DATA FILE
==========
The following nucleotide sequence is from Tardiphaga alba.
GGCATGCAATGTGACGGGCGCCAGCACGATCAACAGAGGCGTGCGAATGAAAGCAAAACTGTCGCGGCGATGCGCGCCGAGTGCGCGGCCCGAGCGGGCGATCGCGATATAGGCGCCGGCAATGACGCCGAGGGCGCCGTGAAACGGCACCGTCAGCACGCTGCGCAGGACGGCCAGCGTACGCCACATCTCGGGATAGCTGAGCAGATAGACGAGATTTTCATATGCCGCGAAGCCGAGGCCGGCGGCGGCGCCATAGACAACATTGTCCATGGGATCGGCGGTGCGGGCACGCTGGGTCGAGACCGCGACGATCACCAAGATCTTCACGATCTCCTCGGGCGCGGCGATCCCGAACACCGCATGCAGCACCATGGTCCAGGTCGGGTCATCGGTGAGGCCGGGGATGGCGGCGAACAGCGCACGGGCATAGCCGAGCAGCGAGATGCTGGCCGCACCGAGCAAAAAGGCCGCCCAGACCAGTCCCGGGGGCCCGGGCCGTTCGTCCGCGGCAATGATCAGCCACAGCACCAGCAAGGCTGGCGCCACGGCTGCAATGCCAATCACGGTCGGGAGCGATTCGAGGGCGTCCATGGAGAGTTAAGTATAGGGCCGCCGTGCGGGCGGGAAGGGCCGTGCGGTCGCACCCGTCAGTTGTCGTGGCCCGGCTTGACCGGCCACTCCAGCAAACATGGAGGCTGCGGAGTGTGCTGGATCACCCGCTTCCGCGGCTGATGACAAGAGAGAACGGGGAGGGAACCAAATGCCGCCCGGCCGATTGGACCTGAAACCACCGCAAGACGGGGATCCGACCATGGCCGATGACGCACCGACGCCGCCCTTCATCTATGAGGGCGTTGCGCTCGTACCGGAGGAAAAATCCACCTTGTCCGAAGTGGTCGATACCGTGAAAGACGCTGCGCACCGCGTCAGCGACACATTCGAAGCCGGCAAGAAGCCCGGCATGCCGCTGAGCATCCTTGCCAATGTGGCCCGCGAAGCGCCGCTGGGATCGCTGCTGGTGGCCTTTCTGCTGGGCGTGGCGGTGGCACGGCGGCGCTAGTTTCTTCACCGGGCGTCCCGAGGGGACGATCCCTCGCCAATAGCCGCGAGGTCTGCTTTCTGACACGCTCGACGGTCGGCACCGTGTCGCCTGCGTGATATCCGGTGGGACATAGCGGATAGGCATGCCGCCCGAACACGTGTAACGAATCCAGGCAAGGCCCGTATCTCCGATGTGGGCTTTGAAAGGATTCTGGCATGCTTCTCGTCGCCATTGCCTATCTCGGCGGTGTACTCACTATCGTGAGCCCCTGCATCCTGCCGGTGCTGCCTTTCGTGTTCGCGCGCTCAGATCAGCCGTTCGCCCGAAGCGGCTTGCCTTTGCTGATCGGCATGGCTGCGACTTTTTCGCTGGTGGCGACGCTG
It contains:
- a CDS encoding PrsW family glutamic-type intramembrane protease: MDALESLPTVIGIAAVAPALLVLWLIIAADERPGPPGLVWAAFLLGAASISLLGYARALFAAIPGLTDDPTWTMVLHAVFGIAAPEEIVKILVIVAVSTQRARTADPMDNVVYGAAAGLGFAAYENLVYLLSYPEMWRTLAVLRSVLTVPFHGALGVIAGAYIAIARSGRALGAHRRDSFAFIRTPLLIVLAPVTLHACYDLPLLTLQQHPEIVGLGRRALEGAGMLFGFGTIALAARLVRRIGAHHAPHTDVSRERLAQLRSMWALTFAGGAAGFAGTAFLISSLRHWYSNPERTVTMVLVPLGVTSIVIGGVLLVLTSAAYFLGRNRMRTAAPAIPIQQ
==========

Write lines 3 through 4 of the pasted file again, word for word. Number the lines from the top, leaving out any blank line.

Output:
It contains:
- a CDS encoding PrsW family glutamic-type intramembrane protease: MDALESLPTVIGIAAVAPALLVLWLIIAADERPGPPGLVWAAFLLGAASISLLGYARALFAAIPGLTDDPTWTMVLHAVFGIAAPEEIVKILVIVAVSTQRARTADPMDNVVYGAAAGLGFAAYENLVYLLSYPEMWRTLAVLRSVLTVPFHGALGVIAGAYIAIARSGRALGAHRRDSFAFIRTPLLIVLAPVTLHACYDLPLLTLQQHPEIVGLGRRALEGAGMLFGFGTIALAARLVRRIGAHHAPHTDVSRERLAQLRSMWALTFAGGAAGFAGTAFLISSLRHWYSNPERTVTMVLVPLGVTSIVIGGVLLVLTSAAYFLGRNRMRTAAPAIPIQQ